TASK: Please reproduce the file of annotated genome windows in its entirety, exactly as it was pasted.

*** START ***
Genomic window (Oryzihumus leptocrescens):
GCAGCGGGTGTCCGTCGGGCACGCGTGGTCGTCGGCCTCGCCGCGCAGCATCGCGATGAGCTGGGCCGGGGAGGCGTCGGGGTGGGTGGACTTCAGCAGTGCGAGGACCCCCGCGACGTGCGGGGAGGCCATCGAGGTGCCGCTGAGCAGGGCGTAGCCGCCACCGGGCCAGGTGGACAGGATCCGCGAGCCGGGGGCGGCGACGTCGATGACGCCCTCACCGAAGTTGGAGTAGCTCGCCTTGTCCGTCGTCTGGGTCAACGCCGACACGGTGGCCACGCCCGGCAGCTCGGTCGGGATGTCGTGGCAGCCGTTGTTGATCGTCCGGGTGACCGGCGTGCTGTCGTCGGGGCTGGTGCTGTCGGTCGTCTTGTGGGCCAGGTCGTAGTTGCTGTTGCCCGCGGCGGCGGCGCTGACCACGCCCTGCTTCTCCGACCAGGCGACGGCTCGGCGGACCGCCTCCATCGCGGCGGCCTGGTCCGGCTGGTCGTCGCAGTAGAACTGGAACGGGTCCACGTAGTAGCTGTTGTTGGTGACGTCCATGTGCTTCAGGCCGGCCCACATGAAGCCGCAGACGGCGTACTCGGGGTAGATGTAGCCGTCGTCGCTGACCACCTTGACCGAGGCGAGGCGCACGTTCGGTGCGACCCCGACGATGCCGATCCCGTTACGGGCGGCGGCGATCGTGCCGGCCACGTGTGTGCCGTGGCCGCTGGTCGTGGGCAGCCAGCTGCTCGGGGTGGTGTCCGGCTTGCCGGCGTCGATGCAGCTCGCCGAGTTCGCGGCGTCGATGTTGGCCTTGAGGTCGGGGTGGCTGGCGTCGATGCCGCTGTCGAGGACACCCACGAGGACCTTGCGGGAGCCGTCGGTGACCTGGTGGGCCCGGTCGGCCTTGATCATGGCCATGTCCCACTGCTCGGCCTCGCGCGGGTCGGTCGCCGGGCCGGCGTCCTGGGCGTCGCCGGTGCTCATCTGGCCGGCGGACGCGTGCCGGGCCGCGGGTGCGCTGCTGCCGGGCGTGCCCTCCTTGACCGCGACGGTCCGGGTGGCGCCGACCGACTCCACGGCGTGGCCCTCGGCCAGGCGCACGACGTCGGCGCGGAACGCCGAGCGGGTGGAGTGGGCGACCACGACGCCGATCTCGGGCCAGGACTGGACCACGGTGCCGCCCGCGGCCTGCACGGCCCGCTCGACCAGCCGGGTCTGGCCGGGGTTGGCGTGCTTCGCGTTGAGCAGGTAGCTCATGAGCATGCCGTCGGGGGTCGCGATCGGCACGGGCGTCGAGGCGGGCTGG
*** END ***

Genomic window (Oryzihumus leptocrescens):
GCAGCGGGTGTCCGTCGGGCACGCGTGGTCGTCGGCCTCGCCGCGCAGCATCGCGATGAGCTGGGCCGGGGAGGCGTCGGGGTGGGTGGACTTCAGCAGTGCGAGGACCCCCGCGACGTGCGGGGAGGCCATCGAGGTGCCGCTGAGCAGGGCGTAGCCGCCACCGGGCCAGGTGGACAGGATCCGCGAGCCGGGGGCGGCGACGTCGATGACGCCCTCACCGAAGTTGGAGTAGCTCGCCTTGTCCGTCGTCTGGGTCAACGCCGACACGGTGGCCACGCCCGGCAGCTCGGTCGGGATGTCGTGGCAGCCGTTGTTGATCGTCCGGGTGACCGGCGTGCTGTCGTCGGGGCTGGTGCTGTCGGTCGTCTTGTGGGCCAGGTCGTAGTTGCTGTTGCCCGCGGCGGCGGCGCTGACCACGCCCTGCTTCTCCGACCAGGCGACGGCTCGGCGGACCGCCTCCATCGCGGCGGCCTGGTCCGGCTGGTCGTCGCAGTAGAACTGGAACGGGTCCACGTAGTAGCTGTTGTTGGTGACGTCCATGTGCTTCAGGCCGGCCCACATGAAGCCGCAGACGGCGTACTCGGGGTAGATGTAGCCGTCGTCGCTGACCACCTTGACCGAGGCGAGGCGCACGTTCGGTGCGACCCCGACGATGCCGATCCCGTTACGGGCGGCGGCGATCGTGCCGGCCACGTGTGTGCCGTGGCCGCTGGTCGTGGGCAGCCAGCTGCTCGGGGTGGTGTCCGGCTTGCCGGCGTCGATGCAGCTCGCCGAGTTCGCGGCGTCGATGTTGGCCTTGAGGTCGGGGTGGCTGGCGTCGATGCCGCTGTCGAGGACACCCACGAGGACCTTGCGGGAGCCGTCGGTGACCTGGTGGGCCCGGTCGGCCTTGATCATGGCCATGTCCCACTGCTCGGCCTCGCGCGGGTCGGTCGCCGGGCCGGCGTCCTGGGCGTCGCCGGTGCTCATCTGGCCGGCGGACGCGTGCCGGGCCGCGGGTGCGCTGCTGCCGGGCGTGCCCTCCTTGACCGCGACGGTCCGGGTGGCGCCGACCGACTCCACGGCGTGGCCCTCGGCCAGGCGCACGACGTCGGCGCGGAACGCCGAGCGGGTGGAGTGGGCGACCACGACGCCGATCTCGGGCCAGGACTGGACCACGGTGCCGCCCGCGGCCTGCACGGCCCGCTCGACCAGCCGGGTCTGGCCGGGGTTGGCGTGCTTCGCGTTGAGCAGGTAGCTCATGAGCATGCCGTCGGGGGTCGCGATCGGCACGGGCGTCGAGGCGGGCTGG